Advice for transfer students

My name is Allison Surgeary, or “Allee” for short. I am a sophomore at SUNY New Paltz in New York but I transferred from Suffolk University in Boston, Massachusetts. I am a Journalism major with a double minor in History and Woman’s Studies.


I empathize with the struggles of being a college student, since I am one, and this is an ode to the Transfer Student.


We are a unique breed of college students whose struggle seems to go unvoiced and unappreciated. The transfer student is a contradiction. They are equipped with college experiences, with knowledge of their old school(s) and customs and yet when they arrive on their new campus they are rediscovering the unknown. The hardships about freshmen year are forced to be relived. Life is spiraled back to knowing no one, the initial lonesomeness that is paired with starting over returns, campus is an unmapped terrain filled with navigators who have already conquered the land and it does not seem to be getting easier. Being a transfer is difficult however, it is also that rare second chance that some people never have.


These are some steps to making your transfer year more manageable and fluid.


BE OPTIMISTIC: This transfer is an opportunity to start over. You made the decision to leave your initial school and the college labyrinth has permitted you to relocate and recreate a new life. It may be difficult at first but you already have an idea about how college generally operates. Remember to use your experiences from the past as an advantage and never regret your decision, a positive mind is vital.


BE SOCIABLE: New school means new friends. You may miss your old friends but do not cower out of fear or intimidation. Meeting people can initially be frightening but open yourself up, be excited about the limitless medley of people that will be influencing your life. This is a chance to star over and for people to find out who you are and what makes you different. Sometimes it may seem that everyone already knows each other but throw yourself into the jungle and let the nature of young adulthood and friendliness consume you. Friendships that may last a lifetime eagerly await for your presence.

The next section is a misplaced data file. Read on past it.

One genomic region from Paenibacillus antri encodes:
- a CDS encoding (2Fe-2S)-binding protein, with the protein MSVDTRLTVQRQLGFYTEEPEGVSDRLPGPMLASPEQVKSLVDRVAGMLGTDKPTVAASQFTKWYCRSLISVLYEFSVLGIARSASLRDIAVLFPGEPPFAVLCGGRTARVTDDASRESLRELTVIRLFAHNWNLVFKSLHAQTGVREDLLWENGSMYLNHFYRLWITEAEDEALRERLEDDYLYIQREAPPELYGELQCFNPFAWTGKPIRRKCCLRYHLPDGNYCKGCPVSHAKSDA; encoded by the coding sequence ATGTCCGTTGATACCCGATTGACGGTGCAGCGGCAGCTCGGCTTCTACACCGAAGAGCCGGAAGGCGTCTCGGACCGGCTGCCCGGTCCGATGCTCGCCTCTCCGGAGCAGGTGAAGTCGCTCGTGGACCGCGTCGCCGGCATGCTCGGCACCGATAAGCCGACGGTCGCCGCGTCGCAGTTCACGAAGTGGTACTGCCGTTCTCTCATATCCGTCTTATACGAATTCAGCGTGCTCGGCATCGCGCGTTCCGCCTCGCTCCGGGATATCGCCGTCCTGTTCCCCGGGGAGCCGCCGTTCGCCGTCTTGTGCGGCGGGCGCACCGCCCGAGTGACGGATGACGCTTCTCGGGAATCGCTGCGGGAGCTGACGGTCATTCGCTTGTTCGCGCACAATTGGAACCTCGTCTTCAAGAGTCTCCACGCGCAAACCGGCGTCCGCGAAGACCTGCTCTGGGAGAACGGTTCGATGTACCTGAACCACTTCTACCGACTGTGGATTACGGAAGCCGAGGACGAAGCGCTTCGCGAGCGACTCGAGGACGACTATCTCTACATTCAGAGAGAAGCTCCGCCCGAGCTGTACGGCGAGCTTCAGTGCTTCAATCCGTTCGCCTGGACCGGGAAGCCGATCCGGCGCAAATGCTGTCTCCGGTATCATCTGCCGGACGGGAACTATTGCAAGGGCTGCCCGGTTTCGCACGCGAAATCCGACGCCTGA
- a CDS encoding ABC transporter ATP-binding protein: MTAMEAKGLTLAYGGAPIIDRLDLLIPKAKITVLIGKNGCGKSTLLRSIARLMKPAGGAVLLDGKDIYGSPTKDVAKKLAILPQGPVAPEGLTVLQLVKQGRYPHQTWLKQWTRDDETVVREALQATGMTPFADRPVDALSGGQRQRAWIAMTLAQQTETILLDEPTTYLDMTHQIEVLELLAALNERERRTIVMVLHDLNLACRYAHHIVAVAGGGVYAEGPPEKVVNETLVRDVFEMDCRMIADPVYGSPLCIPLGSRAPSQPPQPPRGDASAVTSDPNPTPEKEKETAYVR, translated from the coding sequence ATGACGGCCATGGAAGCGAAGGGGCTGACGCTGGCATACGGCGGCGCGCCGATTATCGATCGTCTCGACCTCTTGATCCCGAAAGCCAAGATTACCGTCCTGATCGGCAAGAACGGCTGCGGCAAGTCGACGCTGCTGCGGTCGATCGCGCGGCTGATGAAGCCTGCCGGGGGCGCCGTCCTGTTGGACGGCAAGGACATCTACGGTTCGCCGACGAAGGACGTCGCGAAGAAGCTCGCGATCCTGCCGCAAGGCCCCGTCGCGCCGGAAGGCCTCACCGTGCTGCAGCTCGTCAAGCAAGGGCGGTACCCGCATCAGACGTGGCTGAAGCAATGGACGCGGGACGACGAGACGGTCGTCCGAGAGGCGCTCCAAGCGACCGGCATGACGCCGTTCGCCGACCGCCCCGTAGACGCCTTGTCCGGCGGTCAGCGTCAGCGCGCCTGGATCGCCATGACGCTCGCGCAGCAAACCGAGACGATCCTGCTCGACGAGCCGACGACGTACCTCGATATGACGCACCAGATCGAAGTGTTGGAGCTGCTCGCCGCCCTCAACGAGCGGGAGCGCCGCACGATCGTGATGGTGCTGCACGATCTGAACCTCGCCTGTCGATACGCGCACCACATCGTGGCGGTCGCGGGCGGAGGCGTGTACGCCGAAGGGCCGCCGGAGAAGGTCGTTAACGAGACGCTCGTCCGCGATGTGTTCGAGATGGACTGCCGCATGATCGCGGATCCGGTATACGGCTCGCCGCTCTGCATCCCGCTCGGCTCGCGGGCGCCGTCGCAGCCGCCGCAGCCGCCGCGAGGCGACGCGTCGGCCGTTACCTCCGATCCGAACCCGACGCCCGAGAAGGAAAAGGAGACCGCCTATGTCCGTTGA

BE INVOLVED: Every school has pamphlets of papers stating what great event or club they have to offer. Take these opportunities that are best fit for you. Use these clubs to your advantage to meet people, to be part of the student body, to be an active voice on your campus, to have a different experience and for future reference. There is no greater way to get assimilated to your school’s traditions and tendencies than to be a part of them. Dive in head first and enjoy!


BE STUDIOUS: The purpose of college, despite whatever pre-notions exist about it, is to learn. College is an academic institution where young people are meant to be enlightened and exposed to various scholarly subjects. Work hard, and make that transition worth the effort. Utilize your past experiences whether from life or other classes so you can better adapt to the academic environment of your new school. Remember to never be afraid and to try new things.

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